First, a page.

Truck Driving Simulator Excites Idaho High School Students
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A new Idaho Trucking Association program using a truck simulator traveling to high schools appears to be paying off, by getting teens interested in driving careers.
Allen Hodges, ITA president and CEO, said the association launched the program because trucks sit idle in parking lots rather than moving freight due to a shortage of 5,000 drivers in Idaho. The national shortage of commercial drivers is estimated at 80,000, according to American Trucking Associations, and Idaho’s efforts are among many across the nation to attract younger truck drivers.
The truck and trailer used for the simulator. (Allen Hodges/Idaho Trucking Association)
In January, the Federal Motor Carrier Safety Administration created the Safe Driver Apprenticeship Pilot Program. It is meant to train drivers under 21 years for interstate commerce who before were limited to intrastate operations. In addition, a Louisville, Ky.-based initiative called the Next Generation in Trucking Association educates high school administrators and students about trucking careers.
The Idaho Trucking Association raised $70,000 to buy the truck and trailer, with the state contributing $242,000 in a Workforce Development Training Fund grant.
“Using the simulator to introduce students to a career in truck driving is more effective than talking and using literature and pictures,” Hodges said, adding that both boys and girls were equally interested in becoming drivers, with many wanting to go inside a second time.
The back of the trailer used for the simulator. (Allen Hodges/Idaho Trucking Association)
The new simulator program — which provides multiple driving scenarios in a realistic experience — is so popular that 20 high schools requested it within the first 24 hours after its unveiling Jan. 26 at Middleton High School, Hodges said.
“The students really enjoyed the simulator,” said Marc Gee, superintendent of Middleton School District. “Several said it was a good chance to see what it was like. Several, who have driven larger vehicles on their farms, noted that it seemed to be realistic based on what they had seen before.”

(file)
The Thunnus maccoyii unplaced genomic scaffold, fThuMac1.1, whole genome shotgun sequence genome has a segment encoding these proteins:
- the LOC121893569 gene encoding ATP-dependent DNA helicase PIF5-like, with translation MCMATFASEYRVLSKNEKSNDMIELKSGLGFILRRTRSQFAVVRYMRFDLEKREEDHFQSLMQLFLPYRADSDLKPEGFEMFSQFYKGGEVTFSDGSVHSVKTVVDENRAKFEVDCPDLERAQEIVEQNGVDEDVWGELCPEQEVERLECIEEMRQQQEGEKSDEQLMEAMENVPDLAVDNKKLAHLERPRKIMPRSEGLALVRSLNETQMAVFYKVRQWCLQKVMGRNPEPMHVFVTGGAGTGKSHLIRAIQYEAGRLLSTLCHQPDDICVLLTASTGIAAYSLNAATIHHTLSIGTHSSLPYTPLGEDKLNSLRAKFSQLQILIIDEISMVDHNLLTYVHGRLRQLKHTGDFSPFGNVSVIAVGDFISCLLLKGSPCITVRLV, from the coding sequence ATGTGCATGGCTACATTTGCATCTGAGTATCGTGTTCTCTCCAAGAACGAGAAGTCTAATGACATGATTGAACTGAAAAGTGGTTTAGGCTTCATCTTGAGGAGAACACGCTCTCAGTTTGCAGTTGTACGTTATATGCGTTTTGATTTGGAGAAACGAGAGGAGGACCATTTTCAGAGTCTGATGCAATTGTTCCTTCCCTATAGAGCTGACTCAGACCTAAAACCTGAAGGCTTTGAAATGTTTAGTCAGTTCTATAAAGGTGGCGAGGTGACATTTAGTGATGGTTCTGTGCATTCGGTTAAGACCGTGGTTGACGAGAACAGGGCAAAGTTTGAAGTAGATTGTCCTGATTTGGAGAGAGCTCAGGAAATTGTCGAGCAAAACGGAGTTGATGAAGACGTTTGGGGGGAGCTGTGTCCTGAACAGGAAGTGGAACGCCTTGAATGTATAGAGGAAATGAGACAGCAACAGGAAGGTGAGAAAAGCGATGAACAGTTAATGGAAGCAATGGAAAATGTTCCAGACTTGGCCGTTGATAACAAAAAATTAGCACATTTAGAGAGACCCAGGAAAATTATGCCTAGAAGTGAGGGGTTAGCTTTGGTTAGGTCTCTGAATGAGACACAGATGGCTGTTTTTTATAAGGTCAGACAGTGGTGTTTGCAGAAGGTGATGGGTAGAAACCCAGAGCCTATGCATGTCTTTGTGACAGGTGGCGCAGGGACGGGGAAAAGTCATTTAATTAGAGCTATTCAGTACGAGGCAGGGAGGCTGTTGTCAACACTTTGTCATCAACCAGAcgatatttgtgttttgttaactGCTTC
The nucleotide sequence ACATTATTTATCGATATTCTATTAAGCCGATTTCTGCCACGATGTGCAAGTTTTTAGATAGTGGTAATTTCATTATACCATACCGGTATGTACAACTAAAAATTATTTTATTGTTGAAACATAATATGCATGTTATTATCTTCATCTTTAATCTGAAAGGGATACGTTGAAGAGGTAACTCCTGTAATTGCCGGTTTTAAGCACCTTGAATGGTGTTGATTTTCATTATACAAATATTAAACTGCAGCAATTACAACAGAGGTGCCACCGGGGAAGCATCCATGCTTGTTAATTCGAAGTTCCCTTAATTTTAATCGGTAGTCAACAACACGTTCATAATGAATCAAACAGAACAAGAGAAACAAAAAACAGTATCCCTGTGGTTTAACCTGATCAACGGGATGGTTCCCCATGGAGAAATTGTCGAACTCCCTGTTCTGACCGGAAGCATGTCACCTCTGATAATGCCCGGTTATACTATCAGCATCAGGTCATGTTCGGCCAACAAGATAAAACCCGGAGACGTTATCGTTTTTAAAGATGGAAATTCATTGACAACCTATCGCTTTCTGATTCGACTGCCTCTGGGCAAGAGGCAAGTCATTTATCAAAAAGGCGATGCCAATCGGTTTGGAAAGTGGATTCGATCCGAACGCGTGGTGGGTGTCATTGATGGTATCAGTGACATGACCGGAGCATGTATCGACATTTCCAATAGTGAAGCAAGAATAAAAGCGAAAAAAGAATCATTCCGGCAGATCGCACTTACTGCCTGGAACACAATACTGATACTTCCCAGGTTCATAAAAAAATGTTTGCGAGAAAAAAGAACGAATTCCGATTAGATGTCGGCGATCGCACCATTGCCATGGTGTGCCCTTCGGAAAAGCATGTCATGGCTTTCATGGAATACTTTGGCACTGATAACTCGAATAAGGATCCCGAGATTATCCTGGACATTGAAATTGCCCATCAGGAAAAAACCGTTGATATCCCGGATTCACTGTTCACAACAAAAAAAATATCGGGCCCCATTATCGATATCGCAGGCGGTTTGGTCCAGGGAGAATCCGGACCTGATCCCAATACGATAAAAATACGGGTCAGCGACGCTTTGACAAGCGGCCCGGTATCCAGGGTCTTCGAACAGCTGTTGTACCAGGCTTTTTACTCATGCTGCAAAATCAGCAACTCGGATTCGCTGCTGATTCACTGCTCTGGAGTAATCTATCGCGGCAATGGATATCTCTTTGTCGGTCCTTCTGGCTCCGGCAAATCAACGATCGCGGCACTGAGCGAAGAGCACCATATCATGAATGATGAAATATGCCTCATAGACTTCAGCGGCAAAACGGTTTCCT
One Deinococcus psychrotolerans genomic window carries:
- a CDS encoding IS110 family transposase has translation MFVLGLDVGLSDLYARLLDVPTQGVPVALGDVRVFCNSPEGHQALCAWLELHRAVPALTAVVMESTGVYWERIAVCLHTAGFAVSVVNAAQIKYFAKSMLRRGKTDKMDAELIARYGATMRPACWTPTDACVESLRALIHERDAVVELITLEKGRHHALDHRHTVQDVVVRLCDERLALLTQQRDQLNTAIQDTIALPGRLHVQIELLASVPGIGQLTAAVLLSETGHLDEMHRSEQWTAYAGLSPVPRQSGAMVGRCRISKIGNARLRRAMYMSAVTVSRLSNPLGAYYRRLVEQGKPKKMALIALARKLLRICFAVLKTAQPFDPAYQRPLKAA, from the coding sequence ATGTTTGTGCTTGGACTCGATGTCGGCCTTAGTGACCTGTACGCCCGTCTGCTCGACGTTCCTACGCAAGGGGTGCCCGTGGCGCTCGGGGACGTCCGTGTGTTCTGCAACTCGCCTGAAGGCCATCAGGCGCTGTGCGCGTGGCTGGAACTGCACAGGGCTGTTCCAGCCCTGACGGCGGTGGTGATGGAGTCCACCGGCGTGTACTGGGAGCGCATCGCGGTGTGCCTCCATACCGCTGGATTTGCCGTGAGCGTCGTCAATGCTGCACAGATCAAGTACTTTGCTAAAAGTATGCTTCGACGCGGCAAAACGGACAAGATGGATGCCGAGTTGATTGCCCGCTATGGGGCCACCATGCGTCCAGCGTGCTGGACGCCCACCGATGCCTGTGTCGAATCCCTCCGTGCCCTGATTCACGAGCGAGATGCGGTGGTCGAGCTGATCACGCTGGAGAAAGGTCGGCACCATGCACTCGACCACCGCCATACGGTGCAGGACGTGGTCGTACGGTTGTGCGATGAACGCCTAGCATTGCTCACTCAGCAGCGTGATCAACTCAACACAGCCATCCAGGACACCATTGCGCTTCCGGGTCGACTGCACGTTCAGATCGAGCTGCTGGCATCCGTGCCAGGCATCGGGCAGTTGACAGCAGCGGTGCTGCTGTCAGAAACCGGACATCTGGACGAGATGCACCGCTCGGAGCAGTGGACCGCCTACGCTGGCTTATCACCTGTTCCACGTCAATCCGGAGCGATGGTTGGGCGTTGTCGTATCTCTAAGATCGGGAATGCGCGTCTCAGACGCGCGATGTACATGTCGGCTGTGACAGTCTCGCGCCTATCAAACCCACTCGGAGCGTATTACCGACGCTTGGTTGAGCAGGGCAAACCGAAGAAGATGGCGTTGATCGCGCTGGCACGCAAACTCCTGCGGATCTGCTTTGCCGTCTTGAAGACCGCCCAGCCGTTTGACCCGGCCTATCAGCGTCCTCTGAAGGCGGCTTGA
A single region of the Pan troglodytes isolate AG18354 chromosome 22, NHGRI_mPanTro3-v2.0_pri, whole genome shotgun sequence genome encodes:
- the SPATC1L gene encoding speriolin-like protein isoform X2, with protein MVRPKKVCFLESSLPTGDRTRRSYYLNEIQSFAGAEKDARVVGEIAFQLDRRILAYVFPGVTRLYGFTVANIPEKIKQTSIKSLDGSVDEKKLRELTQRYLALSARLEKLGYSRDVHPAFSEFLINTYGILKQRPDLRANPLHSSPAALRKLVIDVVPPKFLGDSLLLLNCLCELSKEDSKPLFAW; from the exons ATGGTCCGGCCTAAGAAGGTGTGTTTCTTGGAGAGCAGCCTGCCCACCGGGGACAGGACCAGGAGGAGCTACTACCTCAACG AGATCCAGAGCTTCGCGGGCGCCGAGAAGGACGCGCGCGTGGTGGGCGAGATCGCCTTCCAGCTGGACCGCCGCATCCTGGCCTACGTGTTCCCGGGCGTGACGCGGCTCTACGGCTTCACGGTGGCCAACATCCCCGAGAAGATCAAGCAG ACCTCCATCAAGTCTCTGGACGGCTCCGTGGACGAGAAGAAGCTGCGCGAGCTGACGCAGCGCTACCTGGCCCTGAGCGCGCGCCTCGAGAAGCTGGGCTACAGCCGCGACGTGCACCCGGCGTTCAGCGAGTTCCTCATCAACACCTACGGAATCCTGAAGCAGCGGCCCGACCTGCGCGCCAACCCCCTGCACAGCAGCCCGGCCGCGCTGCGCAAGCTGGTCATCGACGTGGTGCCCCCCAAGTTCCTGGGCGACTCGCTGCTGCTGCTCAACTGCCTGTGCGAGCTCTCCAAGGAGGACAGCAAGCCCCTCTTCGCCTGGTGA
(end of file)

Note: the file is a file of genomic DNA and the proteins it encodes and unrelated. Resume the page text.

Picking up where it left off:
Idaho Gov. Brad Little issued a Jan. 27 statement applauding the ITA for the program.
Trucking is essential to the free and fast flow of commerce. Providing students with this hands-on experience is essential in filling the desperate need for a new generation of drivers. https://t.co/7qCbpzutsl — Brad Little (@GovernorLittle) January 27, 2022
Gee recommended this type of hands-on approach with teens to “spark ideas for future careers” in truck driving. “As educators we are excited anytime we can help students see and move toward a positive, productive career,” he added.
Another indication of the early success of the simulator program is that it may lead to a high school program for commercial driver licenses.
Gee said it has “opened up a dialogue with our state Career-Technical Education department about the possibility of creating a pathway in high school to prepare students for their CDL upon graduation.”
At age 18, teens can get a CDL to drive trucks within the state, which Hodges said would help alleviate the driver shortage with jobs available for beverage and dump truck drivers.
While commenting that it’s difficult to predict how many students will pursue a truck driving career, he said he knows of four motivated teens, who already drive trucks on farms, and 40 others who are very interested.
The simulator is set up inside the trailer. (Allen Hodges/Idaho Trucking Association)
The simulator is being taken back-to-back to schools in the same area to maximize efficiency. The ITA requires a minimum of 50 students, at least 15 years old, sign up at a school.
Hodges recently heard from a teacher who asked for the simulator because it provides an important alternative career to students who aren’t interested in attending college.
The grant requires the simulator to travel throughout the state and be shown to 2,000 students. Hodges said he applied for the grant in September, and it was OK’d a month later.
Hodges encourages other state trucking associations to use simulators because “it’s a really good educational tool and one of the best ways to introduce students to trucking careers.”
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